House sales dropped again last month with surveyors reporting less than one sale a week because of a lack of mortgage finance for buyers, according to the RICS.
It said in its UK housing market survey for September published today that 84.2% more surveyors reported a fall than a rise in house prices - an increase from 81.8% in August.
It said the average number of transactions per surveyor over the last three months is now at 11.5, the lowest figure since the survey began in 1978.
London is the worst hit region with estate agents reporting only eight sales on average over the past three months.
Buyer inquiries up
However, buyer enquiries rose to the highest net balance for 16 months with 17% more surveyors reported a fall than a rise in new buyer enquires compared to 27% in August.
The RICS said sellers have been forced to drop asking prices to more realistic levels but ‘even so the gap between asking and selling prices continues to widen’.
The South West has shown the greatest increase in demand with a 12% of surveyors reporting a rise in new buyer enquiries, the highest figure in the region since May 2007.
New instructions to sell property stayed in negative territory with 14% more surveyors reporting a fall than a rise, a drop from 2% in August.
‘With the decline in house prices unlikely to abate in the near term and the likelihood of achieving a sale a distant memory, many are placing their property on the market for rent or sitting tight while the financial turmoil continues,’ it said.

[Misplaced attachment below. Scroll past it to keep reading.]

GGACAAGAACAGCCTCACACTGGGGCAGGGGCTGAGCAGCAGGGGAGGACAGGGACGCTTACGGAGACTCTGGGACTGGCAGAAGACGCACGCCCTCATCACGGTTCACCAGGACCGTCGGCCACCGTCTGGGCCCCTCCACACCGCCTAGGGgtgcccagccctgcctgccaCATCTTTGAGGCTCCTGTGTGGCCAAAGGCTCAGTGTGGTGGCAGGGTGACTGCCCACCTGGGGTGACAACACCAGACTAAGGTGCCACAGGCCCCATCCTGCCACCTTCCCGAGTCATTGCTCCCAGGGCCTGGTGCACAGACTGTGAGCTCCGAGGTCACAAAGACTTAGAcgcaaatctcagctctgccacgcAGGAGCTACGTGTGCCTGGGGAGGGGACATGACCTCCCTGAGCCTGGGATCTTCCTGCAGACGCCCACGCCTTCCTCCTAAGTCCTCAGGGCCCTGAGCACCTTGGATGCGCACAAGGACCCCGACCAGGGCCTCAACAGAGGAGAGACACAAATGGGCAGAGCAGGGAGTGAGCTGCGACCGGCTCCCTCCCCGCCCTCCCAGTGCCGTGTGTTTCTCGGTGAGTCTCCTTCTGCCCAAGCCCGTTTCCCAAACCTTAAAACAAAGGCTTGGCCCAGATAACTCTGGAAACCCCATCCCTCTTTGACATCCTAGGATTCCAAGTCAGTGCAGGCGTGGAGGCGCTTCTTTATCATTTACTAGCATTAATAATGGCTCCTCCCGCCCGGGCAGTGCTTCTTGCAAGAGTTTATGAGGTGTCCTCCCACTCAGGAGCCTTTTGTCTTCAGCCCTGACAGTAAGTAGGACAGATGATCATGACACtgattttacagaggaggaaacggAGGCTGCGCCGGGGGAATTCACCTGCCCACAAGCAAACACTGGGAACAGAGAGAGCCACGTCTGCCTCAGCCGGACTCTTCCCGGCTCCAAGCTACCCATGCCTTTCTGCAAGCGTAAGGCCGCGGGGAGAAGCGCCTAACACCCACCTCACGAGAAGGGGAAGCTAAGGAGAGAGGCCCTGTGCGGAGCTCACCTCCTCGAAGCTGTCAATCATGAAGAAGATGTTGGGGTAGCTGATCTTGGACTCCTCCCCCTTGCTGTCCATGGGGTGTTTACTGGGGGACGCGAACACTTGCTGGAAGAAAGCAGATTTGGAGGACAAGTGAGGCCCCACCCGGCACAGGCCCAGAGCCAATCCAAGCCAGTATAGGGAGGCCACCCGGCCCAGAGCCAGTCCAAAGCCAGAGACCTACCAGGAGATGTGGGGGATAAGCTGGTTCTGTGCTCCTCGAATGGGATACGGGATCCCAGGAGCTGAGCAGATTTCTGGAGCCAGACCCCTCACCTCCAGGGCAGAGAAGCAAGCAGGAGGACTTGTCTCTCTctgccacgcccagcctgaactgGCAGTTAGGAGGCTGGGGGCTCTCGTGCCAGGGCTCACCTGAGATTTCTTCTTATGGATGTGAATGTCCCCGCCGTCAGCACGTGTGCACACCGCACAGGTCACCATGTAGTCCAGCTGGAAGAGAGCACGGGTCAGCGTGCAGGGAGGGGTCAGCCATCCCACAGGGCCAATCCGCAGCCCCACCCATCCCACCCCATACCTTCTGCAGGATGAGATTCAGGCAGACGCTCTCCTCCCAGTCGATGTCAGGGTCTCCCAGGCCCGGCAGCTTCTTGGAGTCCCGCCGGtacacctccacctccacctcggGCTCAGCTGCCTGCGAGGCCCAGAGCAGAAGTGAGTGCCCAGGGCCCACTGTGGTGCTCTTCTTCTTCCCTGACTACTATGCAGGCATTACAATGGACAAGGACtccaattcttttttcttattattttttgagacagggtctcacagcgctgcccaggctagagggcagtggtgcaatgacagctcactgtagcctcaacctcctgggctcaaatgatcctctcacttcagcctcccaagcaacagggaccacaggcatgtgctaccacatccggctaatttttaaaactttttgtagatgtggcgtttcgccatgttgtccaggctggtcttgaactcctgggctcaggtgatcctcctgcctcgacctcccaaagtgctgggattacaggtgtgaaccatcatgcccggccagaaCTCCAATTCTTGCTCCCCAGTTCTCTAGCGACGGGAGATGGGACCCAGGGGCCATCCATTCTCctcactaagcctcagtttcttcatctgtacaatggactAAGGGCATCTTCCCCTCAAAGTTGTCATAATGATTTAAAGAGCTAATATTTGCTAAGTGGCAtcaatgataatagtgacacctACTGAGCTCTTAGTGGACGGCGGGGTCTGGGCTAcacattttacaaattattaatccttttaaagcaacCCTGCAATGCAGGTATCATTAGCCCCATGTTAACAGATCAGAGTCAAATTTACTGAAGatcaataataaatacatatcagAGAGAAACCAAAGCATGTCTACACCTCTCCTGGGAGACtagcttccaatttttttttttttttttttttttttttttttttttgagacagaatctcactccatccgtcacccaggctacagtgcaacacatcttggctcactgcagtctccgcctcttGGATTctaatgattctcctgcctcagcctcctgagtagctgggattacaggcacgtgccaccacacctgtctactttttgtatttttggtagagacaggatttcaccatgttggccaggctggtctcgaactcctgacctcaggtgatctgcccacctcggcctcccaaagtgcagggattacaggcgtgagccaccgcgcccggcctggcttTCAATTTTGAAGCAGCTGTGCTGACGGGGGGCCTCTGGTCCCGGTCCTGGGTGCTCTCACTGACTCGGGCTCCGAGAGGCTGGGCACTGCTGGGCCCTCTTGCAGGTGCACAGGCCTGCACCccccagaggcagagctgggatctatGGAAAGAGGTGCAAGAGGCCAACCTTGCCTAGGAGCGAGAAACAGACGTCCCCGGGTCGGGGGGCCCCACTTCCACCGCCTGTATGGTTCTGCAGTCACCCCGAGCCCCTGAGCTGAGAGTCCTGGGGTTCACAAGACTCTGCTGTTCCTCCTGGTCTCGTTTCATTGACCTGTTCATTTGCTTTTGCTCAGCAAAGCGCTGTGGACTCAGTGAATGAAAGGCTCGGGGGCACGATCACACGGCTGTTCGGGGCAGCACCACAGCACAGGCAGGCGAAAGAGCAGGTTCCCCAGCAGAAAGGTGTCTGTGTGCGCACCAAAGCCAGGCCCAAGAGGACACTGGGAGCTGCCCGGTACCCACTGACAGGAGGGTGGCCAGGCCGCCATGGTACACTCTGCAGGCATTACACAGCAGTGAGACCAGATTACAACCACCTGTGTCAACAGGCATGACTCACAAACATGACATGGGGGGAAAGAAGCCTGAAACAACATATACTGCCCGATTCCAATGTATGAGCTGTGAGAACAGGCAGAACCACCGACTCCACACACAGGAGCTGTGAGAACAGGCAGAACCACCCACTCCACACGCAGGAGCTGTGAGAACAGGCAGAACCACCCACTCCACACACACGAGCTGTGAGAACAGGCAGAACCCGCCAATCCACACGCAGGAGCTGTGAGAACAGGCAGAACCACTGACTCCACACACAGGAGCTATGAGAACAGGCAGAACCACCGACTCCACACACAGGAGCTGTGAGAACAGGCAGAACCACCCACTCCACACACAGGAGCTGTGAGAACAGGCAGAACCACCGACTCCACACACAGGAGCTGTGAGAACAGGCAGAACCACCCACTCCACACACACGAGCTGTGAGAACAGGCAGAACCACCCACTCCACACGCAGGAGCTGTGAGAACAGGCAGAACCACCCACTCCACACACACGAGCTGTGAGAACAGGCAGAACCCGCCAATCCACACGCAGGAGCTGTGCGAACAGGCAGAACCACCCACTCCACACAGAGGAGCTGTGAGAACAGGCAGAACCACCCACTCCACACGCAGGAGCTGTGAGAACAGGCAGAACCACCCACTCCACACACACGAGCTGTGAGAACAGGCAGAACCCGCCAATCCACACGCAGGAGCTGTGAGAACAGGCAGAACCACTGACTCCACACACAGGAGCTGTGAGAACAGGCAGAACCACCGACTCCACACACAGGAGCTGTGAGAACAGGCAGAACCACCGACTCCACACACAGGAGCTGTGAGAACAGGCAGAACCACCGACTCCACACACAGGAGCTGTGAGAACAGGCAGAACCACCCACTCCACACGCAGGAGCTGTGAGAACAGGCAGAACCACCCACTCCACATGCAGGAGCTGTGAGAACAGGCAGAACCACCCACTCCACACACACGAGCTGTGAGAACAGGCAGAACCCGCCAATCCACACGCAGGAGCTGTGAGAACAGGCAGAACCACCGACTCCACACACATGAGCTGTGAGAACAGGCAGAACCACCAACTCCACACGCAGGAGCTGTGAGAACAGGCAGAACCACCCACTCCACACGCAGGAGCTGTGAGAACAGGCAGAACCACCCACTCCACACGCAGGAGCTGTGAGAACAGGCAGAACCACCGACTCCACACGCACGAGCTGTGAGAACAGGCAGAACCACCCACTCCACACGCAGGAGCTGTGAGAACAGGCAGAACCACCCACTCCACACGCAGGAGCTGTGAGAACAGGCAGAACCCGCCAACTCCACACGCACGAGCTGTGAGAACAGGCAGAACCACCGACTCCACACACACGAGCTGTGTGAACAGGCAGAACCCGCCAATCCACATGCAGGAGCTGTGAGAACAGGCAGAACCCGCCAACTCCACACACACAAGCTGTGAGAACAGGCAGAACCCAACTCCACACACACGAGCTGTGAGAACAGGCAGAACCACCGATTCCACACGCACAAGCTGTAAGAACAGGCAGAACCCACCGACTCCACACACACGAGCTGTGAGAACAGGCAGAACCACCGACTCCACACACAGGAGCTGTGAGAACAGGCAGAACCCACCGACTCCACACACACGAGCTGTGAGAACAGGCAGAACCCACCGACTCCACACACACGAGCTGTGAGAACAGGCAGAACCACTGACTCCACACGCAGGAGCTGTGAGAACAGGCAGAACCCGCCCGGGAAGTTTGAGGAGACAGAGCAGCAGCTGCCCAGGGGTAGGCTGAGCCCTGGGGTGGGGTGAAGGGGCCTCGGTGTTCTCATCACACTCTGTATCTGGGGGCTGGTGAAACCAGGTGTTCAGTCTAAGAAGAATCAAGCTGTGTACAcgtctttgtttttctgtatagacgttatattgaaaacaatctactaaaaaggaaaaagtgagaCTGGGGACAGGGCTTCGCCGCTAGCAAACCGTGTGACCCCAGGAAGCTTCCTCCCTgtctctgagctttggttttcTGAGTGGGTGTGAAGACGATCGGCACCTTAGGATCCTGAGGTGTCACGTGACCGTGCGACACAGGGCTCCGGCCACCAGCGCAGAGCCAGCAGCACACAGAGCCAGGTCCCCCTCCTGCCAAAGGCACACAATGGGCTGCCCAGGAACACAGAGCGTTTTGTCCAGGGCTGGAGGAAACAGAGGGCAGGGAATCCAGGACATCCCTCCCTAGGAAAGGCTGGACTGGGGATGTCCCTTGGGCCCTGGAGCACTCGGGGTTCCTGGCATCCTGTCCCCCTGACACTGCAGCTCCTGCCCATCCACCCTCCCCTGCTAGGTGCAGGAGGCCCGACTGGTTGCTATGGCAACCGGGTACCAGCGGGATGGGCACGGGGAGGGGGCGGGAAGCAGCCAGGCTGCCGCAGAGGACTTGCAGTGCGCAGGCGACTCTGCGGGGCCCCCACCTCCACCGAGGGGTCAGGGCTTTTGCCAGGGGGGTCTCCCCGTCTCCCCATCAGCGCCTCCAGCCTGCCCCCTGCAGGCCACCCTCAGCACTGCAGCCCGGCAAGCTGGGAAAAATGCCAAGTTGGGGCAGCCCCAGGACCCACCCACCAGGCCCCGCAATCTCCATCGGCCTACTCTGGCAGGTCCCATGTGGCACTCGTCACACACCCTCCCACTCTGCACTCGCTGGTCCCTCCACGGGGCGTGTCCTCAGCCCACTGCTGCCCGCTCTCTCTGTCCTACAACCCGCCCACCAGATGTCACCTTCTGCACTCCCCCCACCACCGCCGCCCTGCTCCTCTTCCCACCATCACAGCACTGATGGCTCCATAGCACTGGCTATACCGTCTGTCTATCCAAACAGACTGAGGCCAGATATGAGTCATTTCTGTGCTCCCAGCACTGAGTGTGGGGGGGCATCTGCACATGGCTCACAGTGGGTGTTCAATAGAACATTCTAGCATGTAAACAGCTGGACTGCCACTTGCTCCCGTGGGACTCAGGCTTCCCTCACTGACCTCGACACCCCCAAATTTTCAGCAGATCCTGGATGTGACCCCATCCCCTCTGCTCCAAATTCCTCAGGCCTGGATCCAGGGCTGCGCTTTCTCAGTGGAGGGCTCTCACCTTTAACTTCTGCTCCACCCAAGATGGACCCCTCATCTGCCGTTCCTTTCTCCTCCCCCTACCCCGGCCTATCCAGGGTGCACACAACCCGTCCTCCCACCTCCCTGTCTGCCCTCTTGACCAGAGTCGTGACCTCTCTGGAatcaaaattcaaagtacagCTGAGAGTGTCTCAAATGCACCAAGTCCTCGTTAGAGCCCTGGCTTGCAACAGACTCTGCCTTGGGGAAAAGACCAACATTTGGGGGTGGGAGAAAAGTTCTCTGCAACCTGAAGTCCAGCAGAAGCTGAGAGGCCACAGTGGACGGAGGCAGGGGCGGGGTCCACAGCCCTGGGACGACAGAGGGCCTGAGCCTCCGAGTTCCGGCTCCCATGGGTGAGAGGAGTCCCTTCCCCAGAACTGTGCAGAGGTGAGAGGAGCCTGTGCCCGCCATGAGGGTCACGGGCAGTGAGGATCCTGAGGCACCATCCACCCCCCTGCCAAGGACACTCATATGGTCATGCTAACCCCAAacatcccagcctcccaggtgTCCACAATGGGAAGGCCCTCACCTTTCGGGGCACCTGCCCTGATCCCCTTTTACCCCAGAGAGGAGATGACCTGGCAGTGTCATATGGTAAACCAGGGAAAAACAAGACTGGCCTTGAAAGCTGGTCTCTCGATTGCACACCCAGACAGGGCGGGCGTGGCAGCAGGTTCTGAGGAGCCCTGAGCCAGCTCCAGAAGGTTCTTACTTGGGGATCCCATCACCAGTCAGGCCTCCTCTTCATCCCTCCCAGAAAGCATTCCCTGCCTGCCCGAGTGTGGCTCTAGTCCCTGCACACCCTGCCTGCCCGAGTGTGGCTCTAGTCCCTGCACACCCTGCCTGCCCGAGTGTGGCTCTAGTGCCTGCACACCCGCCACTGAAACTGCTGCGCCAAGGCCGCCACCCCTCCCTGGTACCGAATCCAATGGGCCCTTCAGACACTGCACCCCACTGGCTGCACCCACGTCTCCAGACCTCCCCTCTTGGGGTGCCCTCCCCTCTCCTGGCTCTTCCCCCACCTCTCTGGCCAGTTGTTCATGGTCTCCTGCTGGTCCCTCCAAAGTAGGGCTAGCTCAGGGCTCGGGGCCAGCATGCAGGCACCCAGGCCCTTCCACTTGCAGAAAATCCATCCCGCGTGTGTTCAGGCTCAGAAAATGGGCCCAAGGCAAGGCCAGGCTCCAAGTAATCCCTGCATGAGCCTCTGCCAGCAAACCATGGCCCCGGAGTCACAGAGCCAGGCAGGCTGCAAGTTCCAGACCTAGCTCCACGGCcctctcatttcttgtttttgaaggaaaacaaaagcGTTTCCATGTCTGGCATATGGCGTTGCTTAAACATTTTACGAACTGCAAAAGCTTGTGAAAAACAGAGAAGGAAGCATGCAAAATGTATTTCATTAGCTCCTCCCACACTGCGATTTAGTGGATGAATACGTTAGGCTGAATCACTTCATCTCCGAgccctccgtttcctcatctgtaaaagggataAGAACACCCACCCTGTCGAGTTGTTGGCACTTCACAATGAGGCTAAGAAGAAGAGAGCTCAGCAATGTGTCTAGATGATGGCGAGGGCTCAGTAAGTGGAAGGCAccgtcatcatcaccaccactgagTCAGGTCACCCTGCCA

‘The market has still yet to experience significant numbers of forced sales but surveyors are surprisingly optimistic that sales will increase over the next three months. For the first time since June 2007 the net balance of surveyors expecting sales to improve turned positive.’
RICS spokesperson Jeremy Leaf said: ‘The recent turmoil in the financial markets has dented confidence further but yesterday’s announcement by the Government that the re-capitalisation of banks will be accompanied by increased lending to home owners, raises the possibility that the lack of mortgage finance that has so damaged the housing market might be eased.
‘As it stands, only those with significant finances are in a position to access the market. The housing market continues to hold its breath and unless mortgage liquidity improves, the market is likely to remain a dormant beast for some time to come.’